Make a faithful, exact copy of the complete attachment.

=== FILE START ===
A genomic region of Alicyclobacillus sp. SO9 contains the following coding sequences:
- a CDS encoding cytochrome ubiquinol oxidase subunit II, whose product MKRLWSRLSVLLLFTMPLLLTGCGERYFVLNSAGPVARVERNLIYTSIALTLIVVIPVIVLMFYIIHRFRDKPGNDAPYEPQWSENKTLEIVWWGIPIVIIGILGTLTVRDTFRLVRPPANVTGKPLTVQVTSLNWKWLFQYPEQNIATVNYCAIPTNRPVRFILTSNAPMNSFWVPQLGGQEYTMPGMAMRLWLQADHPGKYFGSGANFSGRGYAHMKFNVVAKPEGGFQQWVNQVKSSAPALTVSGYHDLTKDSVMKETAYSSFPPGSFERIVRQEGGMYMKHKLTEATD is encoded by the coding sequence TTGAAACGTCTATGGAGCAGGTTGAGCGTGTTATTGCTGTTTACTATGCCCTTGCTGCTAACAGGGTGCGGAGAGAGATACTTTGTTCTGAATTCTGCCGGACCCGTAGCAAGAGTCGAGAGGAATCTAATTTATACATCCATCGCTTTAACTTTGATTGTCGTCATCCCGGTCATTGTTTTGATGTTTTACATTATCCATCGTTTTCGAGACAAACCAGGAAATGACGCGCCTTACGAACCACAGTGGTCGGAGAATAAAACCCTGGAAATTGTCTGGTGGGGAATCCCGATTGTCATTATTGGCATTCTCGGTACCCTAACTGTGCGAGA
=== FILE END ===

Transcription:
A genomic region of Alicyclobacillus sp. SO9 contains the following coding sequences:
- a CDS encoding cytochrome ubiquinol oxidase subunit II, whose product MKRLWSRLSVLLLFTMPLLLTGCGERYFVLNSAGPVARVERNLIYTSIALTLIVVIPVIVLMFYIIHRFRDKPGNDAPYEPQWSENKTLEIVWWGIPIVIIGILGTLTVRDTFRLVRPPANVTGKPLTVQVTSLNWKWLFQYPEQNIATVNYCAIPTNRPVRFILTSNAPMNSFWVPQLGGQEYTMPGMAMRLWLQADHPGKYFGSGANFSGRGYAHMKFNVVAKPEGGFQQWVNQVKSSAPALTVSGYHDLTKDSVMKETAYSSFPPGSFERIVRQEGGMYMKHKLTEATD is encoded by the coding sequence TTGAAACGTCTATGGAGCAGGTTGAGCGTGTTATTGCTGTTTACTATGCCCTTGCTGCTAACAGGGTGCGGAGAGAGATACTTTGTTCTGAATTCTGCCGGACCCGTAGCAAGAGTCGAGAGGAATCTAATTTATACATCCATCGCTTTAACTTTGATTGTCGTCATCCCGGTCATTGTTTTGATGTTTTACATTATCCATCGTTTTCGAGACAAACCAGGAAATGACGCGCCTTACGAACCACAGTGGTCGGAGAATAAAACCCTGGAAATTGTCTGGTGGGGAATCCCGATTGTCATTATTGGCATTCTCGGTACCCTAACTGTGCGAGA